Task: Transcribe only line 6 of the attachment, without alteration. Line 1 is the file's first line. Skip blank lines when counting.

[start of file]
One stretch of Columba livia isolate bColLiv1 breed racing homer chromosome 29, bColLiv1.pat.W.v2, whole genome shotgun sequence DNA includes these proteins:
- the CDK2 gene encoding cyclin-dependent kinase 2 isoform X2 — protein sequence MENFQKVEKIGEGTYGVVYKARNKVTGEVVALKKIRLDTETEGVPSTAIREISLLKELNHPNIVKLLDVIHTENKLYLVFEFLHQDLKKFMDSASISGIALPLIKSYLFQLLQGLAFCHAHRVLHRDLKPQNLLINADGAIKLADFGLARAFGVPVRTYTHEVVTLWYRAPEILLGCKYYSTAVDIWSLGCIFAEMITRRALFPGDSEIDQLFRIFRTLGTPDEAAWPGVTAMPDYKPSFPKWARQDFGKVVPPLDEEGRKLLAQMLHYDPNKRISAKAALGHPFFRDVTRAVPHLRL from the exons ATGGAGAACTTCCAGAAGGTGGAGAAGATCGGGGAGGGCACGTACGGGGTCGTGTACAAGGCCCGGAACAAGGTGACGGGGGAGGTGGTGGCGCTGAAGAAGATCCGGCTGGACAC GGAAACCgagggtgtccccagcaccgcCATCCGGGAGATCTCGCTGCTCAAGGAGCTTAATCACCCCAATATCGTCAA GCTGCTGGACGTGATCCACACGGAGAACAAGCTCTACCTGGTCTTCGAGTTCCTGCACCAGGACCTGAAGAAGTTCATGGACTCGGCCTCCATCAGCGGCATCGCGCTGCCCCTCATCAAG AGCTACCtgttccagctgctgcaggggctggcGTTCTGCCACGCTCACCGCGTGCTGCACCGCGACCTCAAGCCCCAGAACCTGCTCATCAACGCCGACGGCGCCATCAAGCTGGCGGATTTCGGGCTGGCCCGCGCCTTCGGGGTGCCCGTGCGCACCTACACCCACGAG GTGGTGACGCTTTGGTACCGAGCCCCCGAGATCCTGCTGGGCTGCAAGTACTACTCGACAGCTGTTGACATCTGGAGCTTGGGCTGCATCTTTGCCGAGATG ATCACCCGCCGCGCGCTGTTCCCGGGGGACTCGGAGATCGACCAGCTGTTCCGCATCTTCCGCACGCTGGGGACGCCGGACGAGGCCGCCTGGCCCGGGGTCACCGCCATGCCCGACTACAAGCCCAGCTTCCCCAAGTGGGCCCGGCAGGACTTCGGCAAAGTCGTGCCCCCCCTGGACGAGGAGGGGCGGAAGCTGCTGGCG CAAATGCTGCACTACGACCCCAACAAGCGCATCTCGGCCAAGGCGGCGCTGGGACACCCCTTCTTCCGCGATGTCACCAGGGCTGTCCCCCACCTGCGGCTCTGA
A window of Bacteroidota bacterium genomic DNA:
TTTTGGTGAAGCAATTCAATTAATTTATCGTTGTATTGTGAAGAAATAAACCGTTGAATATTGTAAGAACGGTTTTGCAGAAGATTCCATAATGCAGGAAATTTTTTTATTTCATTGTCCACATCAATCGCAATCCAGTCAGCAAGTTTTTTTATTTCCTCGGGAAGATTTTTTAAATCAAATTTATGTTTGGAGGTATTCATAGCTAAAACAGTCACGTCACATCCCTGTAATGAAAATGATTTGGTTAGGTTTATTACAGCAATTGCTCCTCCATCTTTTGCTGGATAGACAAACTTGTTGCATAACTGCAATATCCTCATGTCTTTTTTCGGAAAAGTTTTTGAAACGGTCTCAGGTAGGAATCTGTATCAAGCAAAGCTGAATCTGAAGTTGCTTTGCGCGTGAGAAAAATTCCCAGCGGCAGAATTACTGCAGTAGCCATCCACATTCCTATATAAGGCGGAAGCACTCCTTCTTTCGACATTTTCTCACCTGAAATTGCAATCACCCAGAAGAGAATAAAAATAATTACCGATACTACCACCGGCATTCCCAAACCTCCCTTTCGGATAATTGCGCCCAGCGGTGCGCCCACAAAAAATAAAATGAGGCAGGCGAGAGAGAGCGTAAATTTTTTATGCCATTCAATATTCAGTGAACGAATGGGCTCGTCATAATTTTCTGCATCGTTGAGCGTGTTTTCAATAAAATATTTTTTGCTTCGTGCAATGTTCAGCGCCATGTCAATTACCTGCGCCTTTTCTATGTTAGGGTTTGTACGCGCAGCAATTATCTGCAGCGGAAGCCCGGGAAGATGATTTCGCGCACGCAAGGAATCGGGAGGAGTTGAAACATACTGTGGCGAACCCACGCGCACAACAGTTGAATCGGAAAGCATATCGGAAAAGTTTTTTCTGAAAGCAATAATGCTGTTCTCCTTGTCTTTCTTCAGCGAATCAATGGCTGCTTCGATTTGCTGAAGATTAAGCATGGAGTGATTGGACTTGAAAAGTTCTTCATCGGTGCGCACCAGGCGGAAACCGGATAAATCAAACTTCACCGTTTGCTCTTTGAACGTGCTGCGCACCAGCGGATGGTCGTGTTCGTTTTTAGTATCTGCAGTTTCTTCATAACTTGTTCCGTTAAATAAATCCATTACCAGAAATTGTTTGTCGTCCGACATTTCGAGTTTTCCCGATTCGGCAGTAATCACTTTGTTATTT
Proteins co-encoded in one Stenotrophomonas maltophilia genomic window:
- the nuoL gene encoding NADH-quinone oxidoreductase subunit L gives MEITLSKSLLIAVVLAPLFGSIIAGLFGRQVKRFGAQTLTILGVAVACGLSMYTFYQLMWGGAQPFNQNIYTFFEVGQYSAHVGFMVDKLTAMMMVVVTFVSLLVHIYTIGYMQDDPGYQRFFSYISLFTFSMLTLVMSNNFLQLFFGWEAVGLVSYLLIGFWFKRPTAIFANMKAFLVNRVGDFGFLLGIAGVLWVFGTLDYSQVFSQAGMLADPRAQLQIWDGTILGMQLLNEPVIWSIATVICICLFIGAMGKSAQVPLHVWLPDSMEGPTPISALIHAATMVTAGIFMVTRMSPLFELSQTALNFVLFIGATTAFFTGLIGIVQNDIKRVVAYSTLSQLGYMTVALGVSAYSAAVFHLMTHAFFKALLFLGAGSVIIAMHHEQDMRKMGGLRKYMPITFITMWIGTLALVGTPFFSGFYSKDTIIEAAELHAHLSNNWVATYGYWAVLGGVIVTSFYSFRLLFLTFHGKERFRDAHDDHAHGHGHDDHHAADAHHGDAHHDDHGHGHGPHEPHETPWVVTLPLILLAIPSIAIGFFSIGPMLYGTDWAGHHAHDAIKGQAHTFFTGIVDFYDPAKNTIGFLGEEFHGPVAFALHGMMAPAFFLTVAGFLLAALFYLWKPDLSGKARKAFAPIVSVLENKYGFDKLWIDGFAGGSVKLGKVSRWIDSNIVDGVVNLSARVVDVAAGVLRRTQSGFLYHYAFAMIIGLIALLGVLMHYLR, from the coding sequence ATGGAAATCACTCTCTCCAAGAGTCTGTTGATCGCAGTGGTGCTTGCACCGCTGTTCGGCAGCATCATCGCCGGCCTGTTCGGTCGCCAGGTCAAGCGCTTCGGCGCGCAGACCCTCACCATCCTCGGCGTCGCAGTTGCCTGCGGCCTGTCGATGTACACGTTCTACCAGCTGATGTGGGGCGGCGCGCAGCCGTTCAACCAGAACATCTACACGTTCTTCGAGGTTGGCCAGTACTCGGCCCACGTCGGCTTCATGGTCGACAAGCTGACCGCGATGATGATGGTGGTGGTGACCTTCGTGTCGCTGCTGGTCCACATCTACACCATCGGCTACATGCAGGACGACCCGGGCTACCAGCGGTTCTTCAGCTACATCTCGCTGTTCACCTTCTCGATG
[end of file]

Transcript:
- the nuoL gene encoding NADH-quinone oxidoreductase subunit L gives MEITLSKSLLIAVVLAPLFGSIIAGLFGRQVKRFGAQTLTILGVAVACGLSMYTFYQLMWGGAQPFNQNIYTFFEVGQYSAHVGFMVDKLTAMMMVVVTFVSLLVHIYTIGYMQDDPGYQRFFSYISLFTFSMLTLVMSNNFLQLFFGWEAVGLVSYLLIGFWFKRPTAIFANMKAFLVNRVGDFGFLLGIAGVLWVFGTLDYSQVFSQAGMLADPRAQLQIWDGTILGMQLLNEPVIWSIATVICICLFIGAMGKSAQVPLHVWLPDSMEGPTPISALIHAATMVTAGIFMVTRMSPLFELSQTALNFVLFIGATTAFFTGLIGIVQNDIKRVVAYSTLSQLGYMTVALGVSAYSAAVFHLMTHAFFKALLFLGAGSVIIAMHHEQDMRKMGGLRKYMPITFITMWIGTLALVGTPFFSGFYSKDTIIEAAELHAHLSNNWVATYGYWAVLGGVIVTSFYSFRLLFLTFHGKERFRDAHDDHAHGHGHDDHHAADAHHGDAHHDDHGHGHGPHEPHETPWVVTLPLILLAIPSIAIGFFSIGPMLYGTDWAGHHAHDAIKGQAHTFFTGIVDFYDPAKNTIGFLGEEFHGPVAFALHGMMAPAFFLTVAGFLLAALFYLWKPDLSGKARKAFAPIVSVLENKYGFDKLWIDGFAGGSVKLGKVSRWIDSNIVDGVVNLSARVVDVAAGVLRRTQSGFLYHYAFAMIIGLIALLGVLMHYLR, from the coding sequence ATGGAAATCACTCTCTCCAAGAGTCTGTTGATCGCAGTGGTGCTTGCACCGCTGTTCGGCAGCATCATCGCCGGCCTGTTCGGTCGCCAGGTCAAGCGCTTCGGCGCGCAGACCCTCACCATCCTCGGCGTCGCAGTTGCCTGCGGCCTGTCGATGTACACGTTCTACCAGCTGATGTGGGGCGGCGCGCAGCCGTTCAACCAGAACATCTACACGTTCTTCGAGGTTGGCCAGTACTCGGCCCACGTCGGCTTCATGGTCGACAAGCTGACCGCGATGATGATGGTGGTGGTGACCTTCGTGTCGCTGCTGGTCCACATCTACACCATCGGCTACATGCAGGACGACCCGGGCTACCAGCGGTTCTTCAGCTACATCTCGCTGTTCACCTTCTCGATG